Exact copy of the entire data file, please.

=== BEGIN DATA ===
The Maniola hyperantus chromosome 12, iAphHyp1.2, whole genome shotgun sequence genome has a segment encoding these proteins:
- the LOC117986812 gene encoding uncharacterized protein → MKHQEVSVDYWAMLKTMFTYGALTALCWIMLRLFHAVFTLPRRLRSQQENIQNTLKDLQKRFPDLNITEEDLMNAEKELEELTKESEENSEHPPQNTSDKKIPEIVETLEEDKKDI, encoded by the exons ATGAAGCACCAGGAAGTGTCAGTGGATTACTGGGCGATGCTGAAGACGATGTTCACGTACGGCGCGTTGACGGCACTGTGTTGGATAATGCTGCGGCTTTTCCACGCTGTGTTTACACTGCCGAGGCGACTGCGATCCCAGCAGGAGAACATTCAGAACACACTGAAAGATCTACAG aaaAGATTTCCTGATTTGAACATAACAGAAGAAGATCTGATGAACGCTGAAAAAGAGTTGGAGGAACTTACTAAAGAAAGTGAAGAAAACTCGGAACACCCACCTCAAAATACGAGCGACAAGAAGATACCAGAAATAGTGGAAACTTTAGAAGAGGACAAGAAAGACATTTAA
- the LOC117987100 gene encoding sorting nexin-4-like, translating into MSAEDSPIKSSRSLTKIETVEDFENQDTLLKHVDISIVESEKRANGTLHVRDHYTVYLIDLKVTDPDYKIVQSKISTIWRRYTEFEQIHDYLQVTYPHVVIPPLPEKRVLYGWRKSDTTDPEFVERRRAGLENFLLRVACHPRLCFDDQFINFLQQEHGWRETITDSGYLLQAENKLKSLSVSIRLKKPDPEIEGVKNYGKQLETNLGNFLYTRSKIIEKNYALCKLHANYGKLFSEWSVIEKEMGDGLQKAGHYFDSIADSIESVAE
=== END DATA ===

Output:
The Maniola hyperantus chromosome 12, iAphHyp1.2, whole genome shotgun sequence genome has a segment encoding these proteins:
- the LOC117986812 gene encoding uncharacterized protein → MKHQEVSVDYWAMLKTMFTYGALTALCWIMLRLFHAVFTLPRRLRSQQENIQNTLKDLQKRFPDLNITEEDLMNAEKELEELTKESEENSEHPPQNTSDKKIPEIVETLEEDKKDI, encoded by the exons ATGAAGCACCAGGAAGTGTCAGTGGATTACTGGGCGATGCTGAAGACGATGTTCACGTACGGCGCGTTGACGGCACTGTGTTGGATAATGCTGCGGCTTTTCCACGCTGTGTTTACACTGCCGAGGCGACTGCGATCCCAGCAGGAGAACATTCAGAACACACTGAAAGATCTACAG aaaAGATTTCCTGATTTGAACATAACAGAAGAAGATCTGATGAACGCTGAAAAAGAGTTGGAGGAACTTACTAAAGAAAGTGAAGAAAACTCGGAACACCCACCTCAAAATACGAGCGACAAGAAGATACCAGAAATAGTGGAAACTTTAGAAGAGGACAAGAAAGACATTTAA
- the LOC117987100 gene encoding sorting nexin-4-like, translating into MSAEDSPIKSSRSLTKIETVEDFENQDTLLKHVDISIVESEKRANGTLHVRDHYTVYLIDLKVTDPDYKIVQSKISTIWRRYTEFEQIHDYLQVTYPHVVIPPLPEKRVLYGWRKSDTTDPEFVERRRAGLENFLLRVACHPRLCFDDQFINFLQQEHGWRETITDSGYLLQAENKLKSLSVSIRLKKPDPEIEGVKNYGKQLETNLGNFLYTRSKIIEKNYALCKLHANYGKLFSEWSVIEKEMGDGLQKAGHYFDSIADSIESVAE